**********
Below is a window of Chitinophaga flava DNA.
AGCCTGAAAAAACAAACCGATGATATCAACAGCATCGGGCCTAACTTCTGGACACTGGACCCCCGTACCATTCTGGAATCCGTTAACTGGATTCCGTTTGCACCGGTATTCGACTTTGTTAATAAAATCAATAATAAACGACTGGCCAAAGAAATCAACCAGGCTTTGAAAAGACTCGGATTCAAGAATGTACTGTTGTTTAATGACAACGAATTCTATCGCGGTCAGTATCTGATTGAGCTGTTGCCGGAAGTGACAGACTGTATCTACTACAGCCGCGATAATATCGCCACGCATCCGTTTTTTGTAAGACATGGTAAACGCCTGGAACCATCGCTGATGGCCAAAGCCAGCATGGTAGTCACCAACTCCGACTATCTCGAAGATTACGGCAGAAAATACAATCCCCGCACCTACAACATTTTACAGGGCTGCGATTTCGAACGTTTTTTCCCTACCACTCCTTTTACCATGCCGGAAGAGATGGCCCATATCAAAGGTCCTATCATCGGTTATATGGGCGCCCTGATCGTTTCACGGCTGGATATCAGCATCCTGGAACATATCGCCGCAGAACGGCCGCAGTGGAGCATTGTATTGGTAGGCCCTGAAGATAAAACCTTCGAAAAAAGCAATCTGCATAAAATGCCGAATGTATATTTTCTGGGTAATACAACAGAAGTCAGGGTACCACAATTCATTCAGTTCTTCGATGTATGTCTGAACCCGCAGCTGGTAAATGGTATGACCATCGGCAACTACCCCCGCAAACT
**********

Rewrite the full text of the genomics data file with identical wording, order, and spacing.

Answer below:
Below is a window of Chitinophaga flava DNA.
AGCCTGAAAAAACAAACCGATGATATCAACAGCATCGGGCCTAACTTCTGGACACTGGACCCCCGTACCATTCTGGAATCCGTTAACTGGATTCCGTTTGCACCGGTATTCGACTTTGTTAATAAAATCAATAATAAACGACTGGCCAAAGAAATCAACCAGGCTTTGAAAAGACTCGGATTCAAGAATGTACTGTTGTTTAATGACAACGAATTCTATCGCGGTCAGTATCTGATTGAGCTGTTGCCGGAAGTGACAGACTGTATCTACTACAGCCGCGATAATATCGCCACGCATCCGTTTTTTGTAAGACATGGTAAACGCCTGGAACCATCGCTGATGGCCAAAGCCAGCATGGTAGTCACCAACTCCGACTATCTCGAAGATTACGGCAGAAAATACAATCCCCGCACCTACAACATTTTACAGGGCTGCGATTTCGAACGTTTTTTCCCTACCACTCCTTTTACCATGCCGGAAGAGATGGCCCATATCAAAGGTCCTATCATCGGTTATATGGGCGCCCTGATCGTTTCACGGCTGGATATCAGCATCCTGGAACATATCGCCGCAGAACGGCCGCAGTGGAGCATTGTATTGGTAGGCCCTGAAGATAAAACCTTCGAAAAAAGCAATCTGCATAAAATGCCGAATGTATATTTTCTGGGTAATACAACAGAAGTCAGGGTACCACAATTCATTCAGTTCTTCGATGTATGTCTGAACCCGCAGCTGGTAAATGGTATGACCATCGGCAACTACCCCCGCAAACT